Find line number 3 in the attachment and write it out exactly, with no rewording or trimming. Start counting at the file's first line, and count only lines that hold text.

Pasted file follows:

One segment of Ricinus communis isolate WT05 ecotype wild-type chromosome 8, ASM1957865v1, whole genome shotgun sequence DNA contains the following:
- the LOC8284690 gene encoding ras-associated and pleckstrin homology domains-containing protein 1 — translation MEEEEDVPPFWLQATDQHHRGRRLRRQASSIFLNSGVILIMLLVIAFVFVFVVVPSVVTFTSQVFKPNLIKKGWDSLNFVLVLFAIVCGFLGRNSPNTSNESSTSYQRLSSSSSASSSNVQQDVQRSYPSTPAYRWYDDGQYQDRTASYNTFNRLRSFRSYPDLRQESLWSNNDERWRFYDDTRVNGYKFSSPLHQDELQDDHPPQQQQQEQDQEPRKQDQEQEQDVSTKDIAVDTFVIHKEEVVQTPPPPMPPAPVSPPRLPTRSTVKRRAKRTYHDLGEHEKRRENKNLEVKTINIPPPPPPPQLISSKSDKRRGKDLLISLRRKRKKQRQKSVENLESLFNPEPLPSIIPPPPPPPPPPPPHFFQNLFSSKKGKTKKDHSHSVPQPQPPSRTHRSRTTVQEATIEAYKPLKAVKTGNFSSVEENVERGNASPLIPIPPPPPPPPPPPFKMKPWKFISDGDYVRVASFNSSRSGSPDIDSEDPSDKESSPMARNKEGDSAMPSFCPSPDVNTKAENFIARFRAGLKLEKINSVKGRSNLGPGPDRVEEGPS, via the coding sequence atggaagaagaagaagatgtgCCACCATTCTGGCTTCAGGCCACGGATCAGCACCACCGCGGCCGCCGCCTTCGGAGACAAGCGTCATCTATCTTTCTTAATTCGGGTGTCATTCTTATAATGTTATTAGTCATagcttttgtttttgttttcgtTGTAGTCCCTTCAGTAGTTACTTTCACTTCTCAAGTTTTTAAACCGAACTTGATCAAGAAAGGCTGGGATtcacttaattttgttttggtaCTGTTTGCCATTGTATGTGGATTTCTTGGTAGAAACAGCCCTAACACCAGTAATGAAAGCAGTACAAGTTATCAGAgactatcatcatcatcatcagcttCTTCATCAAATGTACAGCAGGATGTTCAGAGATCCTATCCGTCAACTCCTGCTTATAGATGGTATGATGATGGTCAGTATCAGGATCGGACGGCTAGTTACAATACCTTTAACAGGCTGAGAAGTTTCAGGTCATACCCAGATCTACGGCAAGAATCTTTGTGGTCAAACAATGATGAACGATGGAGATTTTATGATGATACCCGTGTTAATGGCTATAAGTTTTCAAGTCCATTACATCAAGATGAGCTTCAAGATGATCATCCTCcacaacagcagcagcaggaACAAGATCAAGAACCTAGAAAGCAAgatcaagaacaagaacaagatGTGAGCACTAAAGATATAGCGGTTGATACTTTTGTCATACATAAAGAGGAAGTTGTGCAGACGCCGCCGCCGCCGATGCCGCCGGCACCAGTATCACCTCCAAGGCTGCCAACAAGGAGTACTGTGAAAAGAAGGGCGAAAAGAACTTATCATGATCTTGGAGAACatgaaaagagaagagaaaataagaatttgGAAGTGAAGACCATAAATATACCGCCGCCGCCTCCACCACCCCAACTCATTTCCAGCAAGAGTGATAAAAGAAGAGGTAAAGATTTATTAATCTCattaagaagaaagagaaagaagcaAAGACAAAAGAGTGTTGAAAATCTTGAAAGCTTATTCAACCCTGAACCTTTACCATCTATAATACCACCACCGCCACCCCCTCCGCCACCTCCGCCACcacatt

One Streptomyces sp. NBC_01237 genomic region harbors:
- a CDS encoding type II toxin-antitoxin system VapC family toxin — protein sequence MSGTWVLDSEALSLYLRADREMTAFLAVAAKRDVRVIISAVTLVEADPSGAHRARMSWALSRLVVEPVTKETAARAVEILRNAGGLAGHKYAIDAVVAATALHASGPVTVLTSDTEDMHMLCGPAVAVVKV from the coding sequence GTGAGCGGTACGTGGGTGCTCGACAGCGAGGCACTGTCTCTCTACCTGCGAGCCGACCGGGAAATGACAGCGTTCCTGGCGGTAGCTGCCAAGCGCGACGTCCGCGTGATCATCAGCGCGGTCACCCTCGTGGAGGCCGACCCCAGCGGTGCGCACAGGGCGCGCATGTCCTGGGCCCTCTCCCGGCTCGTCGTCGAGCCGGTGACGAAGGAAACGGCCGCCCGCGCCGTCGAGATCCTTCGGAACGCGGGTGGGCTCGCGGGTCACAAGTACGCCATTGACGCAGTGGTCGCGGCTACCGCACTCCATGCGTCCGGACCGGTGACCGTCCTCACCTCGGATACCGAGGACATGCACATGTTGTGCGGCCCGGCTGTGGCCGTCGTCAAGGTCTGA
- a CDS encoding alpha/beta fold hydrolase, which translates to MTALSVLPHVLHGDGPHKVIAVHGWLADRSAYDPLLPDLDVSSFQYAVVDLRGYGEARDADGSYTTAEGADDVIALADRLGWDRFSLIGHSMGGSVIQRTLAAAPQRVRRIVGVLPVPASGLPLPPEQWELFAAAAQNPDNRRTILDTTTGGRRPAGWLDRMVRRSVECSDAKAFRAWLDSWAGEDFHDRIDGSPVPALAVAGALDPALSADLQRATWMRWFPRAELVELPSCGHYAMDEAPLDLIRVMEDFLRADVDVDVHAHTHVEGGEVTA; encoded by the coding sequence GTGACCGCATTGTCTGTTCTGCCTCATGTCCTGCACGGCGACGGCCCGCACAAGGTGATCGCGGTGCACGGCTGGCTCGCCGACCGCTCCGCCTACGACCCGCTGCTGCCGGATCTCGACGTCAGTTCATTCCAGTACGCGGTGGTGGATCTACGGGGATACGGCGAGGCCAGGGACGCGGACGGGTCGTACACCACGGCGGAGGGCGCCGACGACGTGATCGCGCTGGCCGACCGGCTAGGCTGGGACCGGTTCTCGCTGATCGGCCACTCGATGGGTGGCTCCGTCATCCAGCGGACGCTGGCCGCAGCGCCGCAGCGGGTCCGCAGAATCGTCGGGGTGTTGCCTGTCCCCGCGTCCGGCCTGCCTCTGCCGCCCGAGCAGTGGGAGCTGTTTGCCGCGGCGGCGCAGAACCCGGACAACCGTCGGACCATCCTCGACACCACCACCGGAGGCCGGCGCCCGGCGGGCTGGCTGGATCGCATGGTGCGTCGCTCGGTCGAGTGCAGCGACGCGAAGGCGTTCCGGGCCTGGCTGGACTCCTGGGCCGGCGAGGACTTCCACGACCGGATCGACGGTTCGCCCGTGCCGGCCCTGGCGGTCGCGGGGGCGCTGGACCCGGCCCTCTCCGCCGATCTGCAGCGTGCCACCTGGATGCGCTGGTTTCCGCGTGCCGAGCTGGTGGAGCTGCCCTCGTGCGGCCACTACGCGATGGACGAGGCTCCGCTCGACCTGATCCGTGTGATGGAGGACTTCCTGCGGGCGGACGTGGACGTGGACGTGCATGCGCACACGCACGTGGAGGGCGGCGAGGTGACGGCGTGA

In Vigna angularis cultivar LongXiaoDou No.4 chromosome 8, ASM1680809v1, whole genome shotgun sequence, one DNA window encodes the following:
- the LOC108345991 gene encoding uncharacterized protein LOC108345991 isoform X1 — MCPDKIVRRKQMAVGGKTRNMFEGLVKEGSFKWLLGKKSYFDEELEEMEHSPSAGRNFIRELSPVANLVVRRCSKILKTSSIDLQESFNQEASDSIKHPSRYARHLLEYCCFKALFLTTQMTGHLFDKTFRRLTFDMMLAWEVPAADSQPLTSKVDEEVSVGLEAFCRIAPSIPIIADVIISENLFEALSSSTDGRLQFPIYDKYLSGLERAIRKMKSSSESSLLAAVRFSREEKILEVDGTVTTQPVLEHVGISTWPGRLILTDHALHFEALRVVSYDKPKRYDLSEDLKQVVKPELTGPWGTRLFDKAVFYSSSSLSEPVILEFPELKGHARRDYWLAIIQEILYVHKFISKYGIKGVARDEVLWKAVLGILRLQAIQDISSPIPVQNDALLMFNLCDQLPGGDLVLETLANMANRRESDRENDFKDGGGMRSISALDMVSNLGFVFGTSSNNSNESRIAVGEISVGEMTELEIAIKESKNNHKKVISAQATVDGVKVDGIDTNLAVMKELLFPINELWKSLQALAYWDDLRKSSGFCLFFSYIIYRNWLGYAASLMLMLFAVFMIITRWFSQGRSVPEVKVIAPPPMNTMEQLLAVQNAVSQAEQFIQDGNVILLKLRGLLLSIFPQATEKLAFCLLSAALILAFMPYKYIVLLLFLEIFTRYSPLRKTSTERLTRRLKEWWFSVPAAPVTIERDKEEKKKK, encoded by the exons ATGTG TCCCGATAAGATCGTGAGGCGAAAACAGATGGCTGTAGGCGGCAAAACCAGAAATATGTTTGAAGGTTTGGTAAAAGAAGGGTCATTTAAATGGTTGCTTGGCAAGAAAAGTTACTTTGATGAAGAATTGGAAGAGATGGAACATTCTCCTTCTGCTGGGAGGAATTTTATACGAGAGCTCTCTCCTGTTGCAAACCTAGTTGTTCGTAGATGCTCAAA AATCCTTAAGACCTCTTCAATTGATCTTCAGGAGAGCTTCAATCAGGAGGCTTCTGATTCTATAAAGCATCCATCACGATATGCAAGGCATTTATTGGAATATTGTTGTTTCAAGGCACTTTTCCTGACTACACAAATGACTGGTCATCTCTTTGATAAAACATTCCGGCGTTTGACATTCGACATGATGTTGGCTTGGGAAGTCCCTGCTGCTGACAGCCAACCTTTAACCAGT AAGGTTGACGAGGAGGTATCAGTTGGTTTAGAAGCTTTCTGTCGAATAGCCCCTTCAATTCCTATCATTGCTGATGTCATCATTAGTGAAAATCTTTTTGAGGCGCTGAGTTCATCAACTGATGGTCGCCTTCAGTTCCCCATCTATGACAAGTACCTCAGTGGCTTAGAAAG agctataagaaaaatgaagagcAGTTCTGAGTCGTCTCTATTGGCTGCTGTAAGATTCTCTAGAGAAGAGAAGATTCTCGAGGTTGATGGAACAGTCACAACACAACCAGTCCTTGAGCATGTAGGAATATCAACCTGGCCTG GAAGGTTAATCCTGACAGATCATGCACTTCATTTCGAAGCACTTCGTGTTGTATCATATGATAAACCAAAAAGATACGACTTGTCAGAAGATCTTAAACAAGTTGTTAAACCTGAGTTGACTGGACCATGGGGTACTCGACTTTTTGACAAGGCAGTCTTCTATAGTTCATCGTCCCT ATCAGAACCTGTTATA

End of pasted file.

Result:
One Streptomyces sp. NBC_01237 genomic region harbors: